Truthfully our LA family is always so hyped and energetic, and it was really heartwarming to see the same energy in a city we’ve only been in three times before. We think the main difference between preparing for these events is wondering if we can gather the same type of positive and accepting energy our crowd is known for, and the New York Subculture didn’t disappoint! In our heads we wondered if anybody would show up at 6 PM since that's the earliest event we've ever thrown and it was awesome to see so many icons showing up fully glammed and ready to turn it out with the sun still out!

Subculture is a super queer-friendly space. What does that mean to you?

We like to consider Subculture Party a queer-centric space. The atmosphere and energy is loving, accepting, wild and daring, but overall safe for anybody to attend and have a place where they don’t have to worry about being judged. We’re so thankful that even as the event continues to grow, it seems like people understand the vibe and keep the positive and welcoming energy. Lots of people have shared stories of attending alone and leaving with new friends, and that’s super important to us.

Subculture has an event coming up in Chicago with siouxxie sixxsta, Xadvoi, and Lucas Lex on August 19. How are you guys preparing for that?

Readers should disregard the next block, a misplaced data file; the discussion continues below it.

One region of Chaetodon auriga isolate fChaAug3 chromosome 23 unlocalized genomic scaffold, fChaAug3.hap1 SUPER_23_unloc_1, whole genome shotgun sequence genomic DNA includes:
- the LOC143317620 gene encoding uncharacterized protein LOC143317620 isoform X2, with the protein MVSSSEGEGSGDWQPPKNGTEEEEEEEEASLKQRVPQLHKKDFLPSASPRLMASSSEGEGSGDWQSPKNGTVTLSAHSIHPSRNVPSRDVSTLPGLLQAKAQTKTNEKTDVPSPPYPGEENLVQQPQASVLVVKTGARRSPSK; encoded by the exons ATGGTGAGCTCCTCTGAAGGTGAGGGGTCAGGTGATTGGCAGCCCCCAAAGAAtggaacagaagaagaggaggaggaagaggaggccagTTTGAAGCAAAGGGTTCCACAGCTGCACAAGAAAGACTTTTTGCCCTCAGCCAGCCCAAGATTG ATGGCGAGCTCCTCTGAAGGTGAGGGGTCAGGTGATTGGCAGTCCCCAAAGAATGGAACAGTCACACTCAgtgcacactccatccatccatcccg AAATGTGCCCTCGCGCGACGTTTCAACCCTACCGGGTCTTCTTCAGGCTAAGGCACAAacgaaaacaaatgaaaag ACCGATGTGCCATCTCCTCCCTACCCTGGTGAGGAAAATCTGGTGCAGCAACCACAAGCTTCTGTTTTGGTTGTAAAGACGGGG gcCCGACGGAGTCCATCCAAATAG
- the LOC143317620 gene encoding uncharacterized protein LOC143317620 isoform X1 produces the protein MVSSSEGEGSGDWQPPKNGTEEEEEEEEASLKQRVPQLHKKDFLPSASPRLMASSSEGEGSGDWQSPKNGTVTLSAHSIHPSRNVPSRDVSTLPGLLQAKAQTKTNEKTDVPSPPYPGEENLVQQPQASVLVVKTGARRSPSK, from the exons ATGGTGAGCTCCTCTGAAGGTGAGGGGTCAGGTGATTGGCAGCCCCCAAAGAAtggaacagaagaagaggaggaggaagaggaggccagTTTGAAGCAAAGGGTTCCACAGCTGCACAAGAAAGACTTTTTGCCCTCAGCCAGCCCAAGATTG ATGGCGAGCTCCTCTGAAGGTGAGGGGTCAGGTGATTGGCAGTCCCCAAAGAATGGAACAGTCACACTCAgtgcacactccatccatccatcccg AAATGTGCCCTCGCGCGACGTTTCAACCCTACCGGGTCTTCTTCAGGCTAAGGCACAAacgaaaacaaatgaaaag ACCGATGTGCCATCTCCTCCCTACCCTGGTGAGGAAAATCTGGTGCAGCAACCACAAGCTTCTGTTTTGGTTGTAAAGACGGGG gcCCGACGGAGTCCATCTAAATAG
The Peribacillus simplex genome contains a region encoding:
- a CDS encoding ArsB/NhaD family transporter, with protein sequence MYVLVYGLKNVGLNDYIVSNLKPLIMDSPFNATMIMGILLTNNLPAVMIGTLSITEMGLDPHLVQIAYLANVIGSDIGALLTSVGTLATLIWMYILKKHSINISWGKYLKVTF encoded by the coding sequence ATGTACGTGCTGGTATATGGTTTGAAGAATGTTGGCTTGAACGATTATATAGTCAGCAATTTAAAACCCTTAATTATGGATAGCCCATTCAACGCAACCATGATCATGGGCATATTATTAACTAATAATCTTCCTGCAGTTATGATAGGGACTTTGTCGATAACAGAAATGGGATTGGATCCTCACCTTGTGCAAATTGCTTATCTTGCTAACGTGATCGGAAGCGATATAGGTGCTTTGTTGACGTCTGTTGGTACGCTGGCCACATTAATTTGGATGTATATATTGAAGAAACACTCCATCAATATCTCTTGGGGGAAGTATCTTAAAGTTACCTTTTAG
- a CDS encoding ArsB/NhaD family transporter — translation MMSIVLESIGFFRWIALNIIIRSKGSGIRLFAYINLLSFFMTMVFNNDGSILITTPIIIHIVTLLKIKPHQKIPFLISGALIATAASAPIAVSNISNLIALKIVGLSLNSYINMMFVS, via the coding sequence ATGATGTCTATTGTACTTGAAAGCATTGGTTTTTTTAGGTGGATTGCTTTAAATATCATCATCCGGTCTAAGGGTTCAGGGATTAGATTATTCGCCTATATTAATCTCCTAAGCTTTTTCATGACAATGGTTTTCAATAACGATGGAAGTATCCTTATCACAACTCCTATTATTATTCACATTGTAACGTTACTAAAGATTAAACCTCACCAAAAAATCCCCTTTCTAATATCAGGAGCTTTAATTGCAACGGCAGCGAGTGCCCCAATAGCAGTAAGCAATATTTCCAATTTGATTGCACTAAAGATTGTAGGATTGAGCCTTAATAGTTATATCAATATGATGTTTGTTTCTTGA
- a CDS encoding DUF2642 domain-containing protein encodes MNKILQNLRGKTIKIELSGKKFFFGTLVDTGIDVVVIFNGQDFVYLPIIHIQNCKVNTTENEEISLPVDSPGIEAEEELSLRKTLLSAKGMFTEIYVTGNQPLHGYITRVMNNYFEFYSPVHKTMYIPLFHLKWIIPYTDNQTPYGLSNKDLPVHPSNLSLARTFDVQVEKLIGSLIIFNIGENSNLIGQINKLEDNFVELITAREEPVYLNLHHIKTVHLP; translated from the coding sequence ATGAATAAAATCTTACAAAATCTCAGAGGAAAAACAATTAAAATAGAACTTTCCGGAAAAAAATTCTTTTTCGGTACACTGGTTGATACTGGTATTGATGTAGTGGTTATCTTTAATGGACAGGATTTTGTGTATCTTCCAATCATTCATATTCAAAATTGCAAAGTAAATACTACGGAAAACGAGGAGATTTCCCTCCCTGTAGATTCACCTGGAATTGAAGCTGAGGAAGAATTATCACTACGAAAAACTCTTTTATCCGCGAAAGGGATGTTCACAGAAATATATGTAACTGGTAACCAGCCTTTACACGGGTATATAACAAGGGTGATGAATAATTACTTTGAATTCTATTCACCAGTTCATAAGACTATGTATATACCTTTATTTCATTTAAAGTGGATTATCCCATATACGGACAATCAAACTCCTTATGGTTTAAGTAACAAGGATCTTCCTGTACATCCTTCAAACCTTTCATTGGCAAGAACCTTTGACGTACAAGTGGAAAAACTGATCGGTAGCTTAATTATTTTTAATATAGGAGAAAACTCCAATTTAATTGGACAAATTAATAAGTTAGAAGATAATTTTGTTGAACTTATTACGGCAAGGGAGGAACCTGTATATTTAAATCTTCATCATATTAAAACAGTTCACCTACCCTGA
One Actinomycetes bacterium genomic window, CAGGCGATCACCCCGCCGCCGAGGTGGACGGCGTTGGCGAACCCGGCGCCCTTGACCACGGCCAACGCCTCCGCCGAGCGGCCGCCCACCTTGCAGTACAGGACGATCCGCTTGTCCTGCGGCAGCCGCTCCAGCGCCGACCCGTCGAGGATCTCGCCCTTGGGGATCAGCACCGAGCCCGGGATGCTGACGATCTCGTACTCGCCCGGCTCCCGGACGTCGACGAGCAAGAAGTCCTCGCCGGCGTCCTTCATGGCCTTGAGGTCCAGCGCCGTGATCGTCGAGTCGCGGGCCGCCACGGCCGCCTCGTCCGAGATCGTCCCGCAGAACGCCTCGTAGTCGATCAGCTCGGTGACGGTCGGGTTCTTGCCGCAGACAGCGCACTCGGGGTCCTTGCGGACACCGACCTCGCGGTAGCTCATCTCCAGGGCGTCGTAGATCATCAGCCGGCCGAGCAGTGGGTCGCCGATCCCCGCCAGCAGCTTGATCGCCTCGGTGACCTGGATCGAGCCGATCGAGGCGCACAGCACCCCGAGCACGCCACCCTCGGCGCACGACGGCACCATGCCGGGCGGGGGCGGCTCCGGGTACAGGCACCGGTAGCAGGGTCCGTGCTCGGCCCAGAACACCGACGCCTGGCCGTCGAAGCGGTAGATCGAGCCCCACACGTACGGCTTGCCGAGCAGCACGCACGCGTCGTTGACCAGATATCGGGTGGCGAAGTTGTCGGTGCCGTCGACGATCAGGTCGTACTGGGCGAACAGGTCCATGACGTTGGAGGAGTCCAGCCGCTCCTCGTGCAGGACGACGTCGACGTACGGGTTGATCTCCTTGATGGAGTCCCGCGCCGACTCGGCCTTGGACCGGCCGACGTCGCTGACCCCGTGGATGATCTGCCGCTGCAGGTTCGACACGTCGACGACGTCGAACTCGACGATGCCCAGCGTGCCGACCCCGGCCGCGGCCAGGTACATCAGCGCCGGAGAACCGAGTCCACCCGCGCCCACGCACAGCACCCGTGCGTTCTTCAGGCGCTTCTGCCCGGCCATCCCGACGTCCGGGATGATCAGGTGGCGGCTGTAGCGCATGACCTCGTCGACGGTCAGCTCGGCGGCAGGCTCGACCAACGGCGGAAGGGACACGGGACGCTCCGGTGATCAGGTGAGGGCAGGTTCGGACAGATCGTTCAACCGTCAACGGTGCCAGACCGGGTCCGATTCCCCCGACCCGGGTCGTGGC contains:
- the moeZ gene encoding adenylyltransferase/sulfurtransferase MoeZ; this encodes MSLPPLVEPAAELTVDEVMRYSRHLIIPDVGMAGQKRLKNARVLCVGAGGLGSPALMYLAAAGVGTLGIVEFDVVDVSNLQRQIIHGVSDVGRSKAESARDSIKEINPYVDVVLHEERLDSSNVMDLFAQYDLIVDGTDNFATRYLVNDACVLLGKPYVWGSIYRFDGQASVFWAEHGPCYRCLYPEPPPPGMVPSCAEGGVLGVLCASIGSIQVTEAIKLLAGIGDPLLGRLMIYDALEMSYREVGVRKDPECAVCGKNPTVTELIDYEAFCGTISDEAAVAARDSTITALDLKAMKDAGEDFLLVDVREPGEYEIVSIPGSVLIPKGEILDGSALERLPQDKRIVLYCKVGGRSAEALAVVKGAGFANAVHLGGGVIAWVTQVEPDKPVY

Everybody performing for that event had actually collaborated with us during quarantine. We would get messages and comments all the time from people telling us to throw a Subculture in Chicago. They would tell us there’s nothing like us out there, so we decided to hit up some of our friends who have played our online shows during the pandemic that live out there to be a part of our very first Chicago Subculture. After securing a really cool historic venue, Subterranean, recommended to us by our friend umru, we began planning. There will be a couple extra surprises in store for everyone. We can’t wait to unveil it!

Are there any crazy plans in the works for the future of Subculture?

Crazy plans? Yes, VERY crazy. The sky's the limit. We have one of our absolute largest events slated for winter. We cannot speak on it yet, but it’ll be very public once we’re able to announce! Oh, and Tokyo, UK and EU next year!

Photography: Luis Nieto Dickens for Elsewhere Space